What You Should Know about the Other Shock: Oil Prices

The outbreak of Covid-19 continues to be the major disruptive force, impacting households, investors, businesses, and policymakers.  The virus hits vulnerable individuals and institutions.  Monetary policy, and in some places, including Italy, fiscal policy will be deployed too.  The handling of the crisis could shape both Chairman Xi and President Trump’s political futures.  

The coronavirus is disrupting supply and demand.  The near shutdown of the world’s second-largest economy and the downgrade of global growth prospects lowered the anticipated demand for oil.  It exposed an underlying problem of coordination among the OPEC and its allies (OPEC+), especially Russia.  An agreement was struck among 20 countries to reduce output by 2.1 mln barrels per day.  The deal expires at the end of this month.  Russia was believed to have been violating its agreement, and most of the cuts were borne by the Saudis. 

The Saudis seemed to overplay their hand last week and failed to roll over the old agreement, let alone get secure a deal that would have support oil prices going forward.   By tieing an agreement to the Russian participation, which was always questionable, Saudi Arabia deferred the initiative to Moscow.  There has been a regime change of sorts in Riyadh.  The Crown Prince Mohammad bin Salman, who seems to be in yet another effort to enforce loyalty within the extended royal household, and Energy Minister Khalid Al-Falih, are both relative novices in the game of great powers.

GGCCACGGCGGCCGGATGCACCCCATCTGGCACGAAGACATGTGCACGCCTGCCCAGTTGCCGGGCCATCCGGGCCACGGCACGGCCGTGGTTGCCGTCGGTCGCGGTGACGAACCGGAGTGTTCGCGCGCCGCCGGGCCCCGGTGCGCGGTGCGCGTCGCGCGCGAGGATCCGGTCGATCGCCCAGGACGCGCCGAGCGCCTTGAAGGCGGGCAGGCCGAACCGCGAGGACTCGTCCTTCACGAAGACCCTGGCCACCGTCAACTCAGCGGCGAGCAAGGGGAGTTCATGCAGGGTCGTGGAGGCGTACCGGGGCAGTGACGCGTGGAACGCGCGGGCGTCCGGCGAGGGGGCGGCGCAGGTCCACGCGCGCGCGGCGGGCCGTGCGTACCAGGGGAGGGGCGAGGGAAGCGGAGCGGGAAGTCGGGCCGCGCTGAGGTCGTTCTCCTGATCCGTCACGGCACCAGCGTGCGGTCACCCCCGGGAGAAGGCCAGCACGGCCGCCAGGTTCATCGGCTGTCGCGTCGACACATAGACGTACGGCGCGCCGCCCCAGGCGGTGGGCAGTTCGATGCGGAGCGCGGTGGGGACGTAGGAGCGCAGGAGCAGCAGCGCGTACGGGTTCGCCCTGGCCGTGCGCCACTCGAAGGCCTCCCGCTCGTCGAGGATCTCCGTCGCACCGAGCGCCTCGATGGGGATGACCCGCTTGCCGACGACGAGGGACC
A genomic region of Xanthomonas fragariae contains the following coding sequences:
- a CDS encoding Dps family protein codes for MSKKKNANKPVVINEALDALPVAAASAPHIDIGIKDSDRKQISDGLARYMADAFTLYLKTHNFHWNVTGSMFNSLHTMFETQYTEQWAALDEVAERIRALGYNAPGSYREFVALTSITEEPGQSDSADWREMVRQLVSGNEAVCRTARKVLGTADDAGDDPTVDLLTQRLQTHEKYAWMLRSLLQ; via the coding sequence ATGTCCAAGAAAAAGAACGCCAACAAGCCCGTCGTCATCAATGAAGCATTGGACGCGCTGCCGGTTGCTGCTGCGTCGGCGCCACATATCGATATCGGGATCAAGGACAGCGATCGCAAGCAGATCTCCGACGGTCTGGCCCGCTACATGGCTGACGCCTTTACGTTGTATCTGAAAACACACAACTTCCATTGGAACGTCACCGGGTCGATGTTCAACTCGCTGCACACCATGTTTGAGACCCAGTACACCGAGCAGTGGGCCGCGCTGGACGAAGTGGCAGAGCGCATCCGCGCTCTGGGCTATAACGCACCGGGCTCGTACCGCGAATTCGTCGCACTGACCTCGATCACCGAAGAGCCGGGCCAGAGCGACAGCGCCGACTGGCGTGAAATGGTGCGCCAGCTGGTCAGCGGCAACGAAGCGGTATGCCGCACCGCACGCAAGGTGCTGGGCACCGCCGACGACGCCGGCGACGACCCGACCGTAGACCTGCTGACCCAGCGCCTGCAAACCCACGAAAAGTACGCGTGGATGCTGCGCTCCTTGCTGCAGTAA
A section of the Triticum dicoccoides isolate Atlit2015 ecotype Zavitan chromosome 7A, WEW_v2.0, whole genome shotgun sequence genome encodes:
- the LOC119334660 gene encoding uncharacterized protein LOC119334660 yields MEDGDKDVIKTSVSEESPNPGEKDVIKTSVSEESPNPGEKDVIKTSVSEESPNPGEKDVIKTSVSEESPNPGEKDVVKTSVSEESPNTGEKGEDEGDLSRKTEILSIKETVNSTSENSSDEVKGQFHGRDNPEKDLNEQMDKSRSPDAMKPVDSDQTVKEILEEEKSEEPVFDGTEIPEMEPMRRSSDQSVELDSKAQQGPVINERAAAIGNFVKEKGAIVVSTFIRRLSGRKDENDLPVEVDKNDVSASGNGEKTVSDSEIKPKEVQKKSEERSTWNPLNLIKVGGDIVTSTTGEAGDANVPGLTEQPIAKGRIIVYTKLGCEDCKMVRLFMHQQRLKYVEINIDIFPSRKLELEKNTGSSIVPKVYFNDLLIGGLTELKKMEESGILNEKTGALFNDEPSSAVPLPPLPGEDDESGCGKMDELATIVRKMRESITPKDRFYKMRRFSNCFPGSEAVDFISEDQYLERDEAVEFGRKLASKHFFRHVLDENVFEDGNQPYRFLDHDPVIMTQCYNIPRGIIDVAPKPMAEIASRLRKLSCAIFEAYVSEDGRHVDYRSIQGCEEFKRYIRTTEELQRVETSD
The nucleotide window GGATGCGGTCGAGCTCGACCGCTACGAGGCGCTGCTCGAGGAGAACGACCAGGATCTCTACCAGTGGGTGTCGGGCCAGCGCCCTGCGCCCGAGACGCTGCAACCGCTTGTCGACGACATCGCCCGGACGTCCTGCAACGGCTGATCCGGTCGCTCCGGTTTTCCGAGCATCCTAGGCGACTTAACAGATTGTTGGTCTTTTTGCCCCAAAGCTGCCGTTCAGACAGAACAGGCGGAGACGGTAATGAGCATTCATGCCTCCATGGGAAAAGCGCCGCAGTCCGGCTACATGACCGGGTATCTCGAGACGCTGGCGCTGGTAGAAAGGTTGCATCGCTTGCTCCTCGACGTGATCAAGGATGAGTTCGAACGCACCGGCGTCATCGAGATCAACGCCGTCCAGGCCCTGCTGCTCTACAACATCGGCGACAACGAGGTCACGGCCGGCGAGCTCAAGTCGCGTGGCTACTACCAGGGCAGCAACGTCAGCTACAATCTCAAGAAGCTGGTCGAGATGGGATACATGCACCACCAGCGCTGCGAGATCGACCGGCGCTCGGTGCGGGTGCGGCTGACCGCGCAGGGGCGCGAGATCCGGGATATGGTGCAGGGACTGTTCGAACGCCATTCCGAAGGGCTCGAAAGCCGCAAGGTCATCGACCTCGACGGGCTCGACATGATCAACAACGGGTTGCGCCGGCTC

In 2014, the challenge of supply was posed by US shale producers.  Now the underlying supply problem has been exacerbated with a demand shock stemming from Covid-19.  Saudi Arabia is ambivalent.  Its instincts and traditional modus operandi are for production cuts, of which as the largest OPEC producer bears the bulk of adjustment.  However, the new leadership seems particularly sensitive to the fact that there is a free-rider problem.  Most of OPEC continues to produce near capacity, and non-OPEC countries have been consistently complying with the existing agreement, even after Russia got exceptions for its condensate.  

The governance failure at OPEC+ means starting April 1, countries are free to produce at will.  The Saudis produced about 9.7 mln bpd in February, and officials claim it can produce as much as 12.5 mln bpd.  Outside observes suspect near-term capacity is probably limited to around 11 mln bpd.  Besides it, the other two that could increase output would be the UAE and Russia, and that appears limited to about 100k bpd on top of current production.   

In 2014, as the Saudis struggled to regain control/influence over the oil market, US shale producers proved amazingly resilient.  The shale revolution was facilitated by three factors, innovation, cheap credit, and a certain attitude about the environment.  The fracking, horizontal drilling, and other technical developments made possible getting oil out of rocks instead of practically sticking a straw in the ground in Saudi Arabia.  

Access to cheap credit was also critical.  It appeared that banks and other investors for willing to fund operations not based on the creditworthiness of the borrower, but on the value of the collateral, which is similar to what financial institutions did in housing previously.  US shale production is capital intensive, and debt servicing made for high fixed costs.  Even before the latest shocks, shale producers were struggling.  Estimates suggest that in 2019, there were 42 failures on $26 bln, twice the dollar hit as in 2018.